Billy Wilder
By: Brian Berger | Categories: HiLo Heroes, Movies

wilder

Though it has received uncountable encomiums, the genius of BILLY WILDER (1906–2002) remains misunderstood. The overlooked Five Graves to Cairo (1943), for example, Wilder’s second American film as writer/director is — like the contemporaneous The Moon Is Down — a remarkable war movie about the psychology of occupation. If no praise exceeds Double Indemnity’s achievement, please don’t call it “film noir,” which French-invented pseudo-form didn’t exist in 1944. Non. Celebrate instead a superior crime novel made into a likewise superior film, a feat only The Friends of Eddie Coyle equals. Conversely, while Lost Weekend (1945) has its advocates, it’s both lesser Wilder and a diminution of Charles Jackson’s bleak but brilliantly nuanced novel. Far more inventive is A Foreign Affair (1948), wherein Wilder — the Austrian-Jewish exile intimate with the Holocaust dead — reenters occupied Berlin with Marlene Dietrich his post-Nazi muse; couple this with the Cold War corporate satire One, Two, Three (1961) and we’re well within rocket distance of predicting Gravity’s Rainbow’s seriocomic acuities. Though Sunset Boulevard (1950) was a deserved triumph, Wilder’s next masterpiece, Ace In The Hole (1951), flopped. Slick, febrile newspaperman Chuck Tatum (Kirk Douglas) plots his big city comeback from stifling Albuquerque. When hard-luck gas station owner Leo Minosa (Richard Benedict) gets trapped in cliff-side Indian ruins, his Tatum-choreographed rescue becomes a national sensation; a local carnival; the perfect country-western theme song:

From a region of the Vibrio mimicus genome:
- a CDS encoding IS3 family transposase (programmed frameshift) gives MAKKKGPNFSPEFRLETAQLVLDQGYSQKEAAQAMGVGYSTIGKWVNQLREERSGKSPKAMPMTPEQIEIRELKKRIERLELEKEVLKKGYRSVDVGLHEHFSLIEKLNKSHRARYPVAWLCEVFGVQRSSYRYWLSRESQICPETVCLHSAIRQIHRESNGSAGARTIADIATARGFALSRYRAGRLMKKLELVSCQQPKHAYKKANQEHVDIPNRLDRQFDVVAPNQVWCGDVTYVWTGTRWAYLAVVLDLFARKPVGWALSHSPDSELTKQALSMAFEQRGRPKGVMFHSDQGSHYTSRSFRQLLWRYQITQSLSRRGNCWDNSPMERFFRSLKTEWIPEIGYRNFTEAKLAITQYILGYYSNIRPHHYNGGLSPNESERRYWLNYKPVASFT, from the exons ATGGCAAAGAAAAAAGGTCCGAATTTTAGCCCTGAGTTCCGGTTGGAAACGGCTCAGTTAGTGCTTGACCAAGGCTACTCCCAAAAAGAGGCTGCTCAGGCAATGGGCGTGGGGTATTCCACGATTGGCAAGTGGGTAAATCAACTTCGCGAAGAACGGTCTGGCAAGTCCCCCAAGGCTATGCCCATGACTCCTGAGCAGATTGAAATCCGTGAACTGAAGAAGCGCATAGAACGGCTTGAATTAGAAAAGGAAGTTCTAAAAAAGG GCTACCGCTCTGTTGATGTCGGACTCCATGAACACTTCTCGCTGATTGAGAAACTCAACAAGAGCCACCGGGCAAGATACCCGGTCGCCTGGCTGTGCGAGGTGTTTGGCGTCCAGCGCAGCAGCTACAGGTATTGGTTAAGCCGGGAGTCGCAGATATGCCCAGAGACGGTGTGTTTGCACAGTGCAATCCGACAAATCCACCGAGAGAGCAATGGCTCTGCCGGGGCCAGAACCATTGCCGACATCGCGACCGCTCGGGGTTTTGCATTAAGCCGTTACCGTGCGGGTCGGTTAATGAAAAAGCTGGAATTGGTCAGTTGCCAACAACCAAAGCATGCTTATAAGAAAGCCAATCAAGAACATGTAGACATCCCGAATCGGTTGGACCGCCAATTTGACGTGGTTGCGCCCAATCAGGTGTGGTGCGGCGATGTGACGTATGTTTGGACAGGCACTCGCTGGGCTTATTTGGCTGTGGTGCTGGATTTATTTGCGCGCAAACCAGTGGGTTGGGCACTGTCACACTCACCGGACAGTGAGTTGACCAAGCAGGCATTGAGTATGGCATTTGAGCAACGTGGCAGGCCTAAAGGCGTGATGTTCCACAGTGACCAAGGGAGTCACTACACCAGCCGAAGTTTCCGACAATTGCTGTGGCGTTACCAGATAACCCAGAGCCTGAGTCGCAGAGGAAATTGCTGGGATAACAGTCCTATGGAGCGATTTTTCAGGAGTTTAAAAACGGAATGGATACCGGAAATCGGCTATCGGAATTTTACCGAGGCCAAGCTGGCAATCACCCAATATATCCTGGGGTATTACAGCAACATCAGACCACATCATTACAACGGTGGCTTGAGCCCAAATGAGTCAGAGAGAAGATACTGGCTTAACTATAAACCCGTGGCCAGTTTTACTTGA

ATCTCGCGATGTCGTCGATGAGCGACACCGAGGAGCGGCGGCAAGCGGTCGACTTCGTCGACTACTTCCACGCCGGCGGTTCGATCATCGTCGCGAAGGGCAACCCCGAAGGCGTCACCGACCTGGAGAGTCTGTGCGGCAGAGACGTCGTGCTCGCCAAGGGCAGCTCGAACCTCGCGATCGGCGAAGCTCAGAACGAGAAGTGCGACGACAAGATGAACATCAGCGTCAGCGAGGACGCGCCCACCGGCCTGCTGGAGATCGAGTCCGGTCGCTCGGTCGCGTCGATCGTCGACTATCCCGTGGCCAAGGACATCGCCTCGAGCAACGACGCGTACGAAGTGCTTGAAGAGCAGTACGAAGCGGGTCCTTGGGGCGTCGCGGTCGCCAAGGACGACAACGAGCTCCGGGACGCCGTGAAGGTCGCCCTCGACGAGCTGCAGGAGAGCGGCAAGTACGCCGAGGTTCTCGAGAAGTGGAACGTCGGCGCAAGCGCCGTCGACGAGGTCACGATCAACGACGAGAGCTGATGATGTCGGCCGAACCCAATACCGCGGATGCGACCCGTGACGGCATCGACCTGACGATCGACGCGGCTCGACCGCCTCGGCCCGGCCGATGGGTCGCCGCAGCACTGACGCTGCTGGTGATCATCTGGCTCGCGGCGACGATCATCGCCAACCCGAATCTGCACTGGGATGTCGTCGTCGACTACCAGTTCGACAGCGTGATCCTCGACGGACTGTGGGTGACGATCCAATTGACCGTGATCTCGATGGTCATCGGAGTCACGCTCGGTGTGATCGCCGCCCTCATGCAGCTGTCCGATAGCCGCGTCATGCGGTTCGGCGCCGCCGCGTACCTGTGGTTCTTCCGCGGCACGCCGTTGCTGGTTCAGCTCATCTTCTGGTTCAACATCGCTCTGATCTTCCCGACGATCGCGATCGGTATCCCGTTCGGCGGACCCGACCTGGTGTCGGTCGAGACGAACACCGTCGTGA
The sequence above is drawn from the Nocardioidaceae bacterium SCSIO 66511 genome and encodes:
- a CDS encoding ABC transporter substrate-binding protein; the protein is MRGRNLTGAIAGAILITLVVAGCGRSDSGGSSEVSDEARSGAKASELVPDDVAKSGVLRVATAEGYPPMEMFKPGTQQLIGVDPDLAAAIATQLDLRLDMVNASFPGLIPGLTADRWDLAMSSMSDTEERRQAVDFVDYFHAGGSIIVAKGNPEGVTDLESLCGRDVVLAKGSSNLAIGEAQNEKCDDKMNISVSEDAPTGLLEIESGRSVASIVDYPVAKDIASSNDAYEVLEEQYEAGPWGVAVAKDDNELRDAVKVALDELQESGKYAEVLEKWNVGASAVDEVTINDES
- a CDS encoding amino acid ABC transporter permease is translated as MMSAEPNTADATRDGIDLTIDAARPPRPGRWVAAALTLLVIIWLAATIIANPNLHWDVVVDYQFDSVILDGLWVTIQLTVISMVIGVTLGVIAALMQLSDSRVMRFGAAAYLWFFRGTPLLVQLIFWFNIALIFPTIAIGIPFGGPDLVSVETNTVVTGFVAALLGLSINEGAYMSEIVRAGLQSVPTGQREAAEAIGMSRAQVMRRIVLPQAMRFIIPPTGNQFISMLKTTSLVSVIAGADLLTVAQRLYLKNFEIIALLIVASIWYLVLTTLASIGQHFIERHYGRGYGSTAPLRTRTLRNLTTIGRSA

We’re comin’, we’re comin’ Leo
So Leo don’t despair
While you’re in the cave-in hopin’
We’re up above you gropin’
And soon we’ll make an openin’, Leo…

FIVE GRAVES TO CAIRO

DOUBLE INDEMNITY

ACE IN THE HOLE

ONE, TWO, THREE


***

On his or her birthday, HiLobrow irregularly pays tribute to one of our high-, low-, no-, or hilobrow heroes. Also born this date: Green Gartside, Todd Rundgren, Octavia E. Butler, Schoolly D, Félix Fénéon, David Rees, Kris Kristofferson.

READ MORE about members of the Partisan Generation (1904-13).

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Brian Berger is a historian, journalist and poet. He was coeditor, with Marshall Berman, of New York Calling: From Blackout to Bloomberg.